The ThinkPad 13 Chromebook is more than powerful enough to handle typical work tasks. The system featured in this review came with a 2.4-GHz Intel Core i5-6300U processor with 8GB of RAM and 32GB of internal storage. That configuration was good enough to handle serious multitasking, though it did occasionally hang for a second or two while switching between tasks.
Lenovo sells the ThinkPad 13 Chromebook in a handful of hardware configurations. The superaffordable baseline model comes with a low-power Intel Celeron 3855U processor with 4GB of RAM, 16GB of storage and a 1366 x 768-pixel display, for just $322.
The midrange model is a much better sweet spot for the average worker. It comes with a zippier Intel Core i3-6100U processor and a 1080p display, which makes multitasking much more comfortable, for $502.
For this review, we looked at the top-end model, which has an Intel Core i5-6300U processor and 8GB of RAM and raises the price to $704.
Compared to your average Chromebook, Lenovo's ThinkPad 13 Chromebook is a real workhorse. The system offers faster performance, longer battery life, stronger security and a tougher design than consumer-focused models. It also boasts the best keyboard you'll find on any Chromebook, hands down.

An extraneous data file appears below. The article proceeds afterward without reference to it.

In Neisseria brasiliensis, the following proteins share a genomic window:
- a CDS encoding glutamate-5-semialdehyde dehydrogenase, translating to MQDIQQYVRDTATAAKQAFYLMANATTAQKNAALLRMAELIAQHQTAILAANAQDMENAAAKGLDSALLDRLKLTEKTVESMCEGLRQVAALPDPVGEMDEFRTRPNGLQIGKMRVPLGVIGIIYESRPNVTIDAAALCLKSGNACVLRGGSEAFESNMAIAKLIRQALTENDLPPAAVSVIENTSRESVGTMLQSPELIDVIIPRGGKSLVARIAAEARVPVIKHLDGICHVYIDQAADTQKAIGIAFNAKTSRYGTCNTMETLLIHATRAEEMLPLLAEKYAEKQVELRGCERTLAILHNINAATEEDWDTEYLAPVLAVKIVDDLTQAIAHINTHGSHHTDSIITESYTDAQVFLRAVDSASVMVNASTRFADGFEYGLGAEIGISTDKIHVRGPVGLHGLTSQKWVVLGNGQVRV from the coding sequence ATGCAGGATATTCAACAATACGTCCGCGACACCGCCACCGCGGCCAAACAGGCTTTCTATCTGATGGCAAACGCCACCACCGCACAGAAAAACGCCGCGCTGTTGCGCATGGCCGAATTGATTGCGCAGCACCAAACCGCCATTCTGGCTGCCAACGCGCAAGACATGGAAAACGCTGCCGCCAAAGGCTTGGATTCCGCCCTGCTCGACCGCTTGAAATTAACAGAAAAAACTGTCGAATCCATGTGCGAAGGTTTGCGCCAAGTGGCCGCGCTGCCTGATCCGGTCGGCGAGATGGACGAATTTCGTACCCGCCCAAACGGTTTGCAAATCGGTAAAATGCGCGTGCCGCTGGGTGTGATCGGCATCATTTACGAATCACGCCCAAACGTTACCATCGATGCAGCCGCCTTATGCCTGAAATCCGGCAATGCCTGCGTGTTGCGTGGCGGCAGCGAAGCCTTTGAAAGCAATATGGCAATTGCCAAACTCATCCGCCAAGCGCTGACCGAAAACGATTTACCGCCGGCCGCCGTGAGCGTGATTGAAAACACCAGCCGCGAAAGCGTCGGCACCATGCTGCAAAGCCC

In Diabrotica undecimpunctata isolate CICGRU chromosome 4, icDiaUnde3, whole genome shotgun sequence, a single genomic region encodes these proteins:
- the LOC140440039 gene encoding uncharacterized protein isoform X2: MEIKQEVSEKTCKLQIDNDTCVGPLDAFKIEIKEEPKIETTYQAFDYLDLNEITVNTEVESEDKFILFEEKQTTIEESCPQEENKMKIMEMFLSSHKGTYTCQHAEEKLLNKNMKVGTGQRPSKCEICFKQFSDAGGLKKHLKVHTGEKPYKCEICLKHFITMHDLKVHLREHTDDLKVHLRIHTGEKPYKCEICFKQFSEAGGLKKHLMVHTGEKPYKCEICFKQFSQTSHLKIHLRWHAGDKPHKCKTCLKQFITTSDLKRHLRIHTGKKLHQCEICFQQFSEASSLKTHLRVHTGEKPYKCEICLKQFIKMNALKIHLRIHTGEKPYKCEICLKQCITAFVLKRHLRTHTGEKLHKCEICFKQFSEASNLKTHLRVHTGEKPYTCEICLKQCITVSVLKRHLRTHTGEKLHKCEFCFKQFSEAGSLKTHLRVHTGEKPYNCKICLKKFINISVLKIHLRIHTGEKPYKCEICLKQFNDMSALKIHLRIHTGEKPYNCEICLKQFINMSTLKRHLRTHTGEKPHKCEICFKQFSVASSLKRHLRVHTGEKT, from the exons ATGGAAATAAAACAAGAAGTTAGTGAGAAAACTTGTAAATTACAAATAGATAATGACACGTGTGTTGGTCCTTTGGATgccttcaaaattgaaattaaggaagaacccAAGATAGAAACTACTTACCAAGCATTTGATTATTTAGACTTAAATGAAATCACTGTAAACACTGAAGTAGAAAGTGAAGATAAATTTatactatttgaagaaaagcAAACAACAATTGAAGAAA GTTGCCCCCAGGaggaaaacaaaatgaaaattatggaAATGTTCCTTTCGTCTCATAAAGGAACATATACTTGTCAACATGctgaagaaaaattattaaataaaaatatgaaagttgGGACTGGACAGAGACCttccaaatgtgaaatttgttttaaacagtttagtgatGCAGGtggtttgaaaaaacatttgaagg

That said, there are a couple of enticing alternatives. Acer's Chromebook 14 for Work is even more durable than the ThinkPad 13 Chromebook, but it doesn't last quite as long on a charge and costs $50 more. Meanwhile, Dell's Chromebook 13 lasts an incredible 13 hours on a charge, but it lacks business-class security and durability features.
All of that adds up to make Lenovo's ThinkPad 13 Chromebook a great pick for workers who want a capable, no-fuss business companion.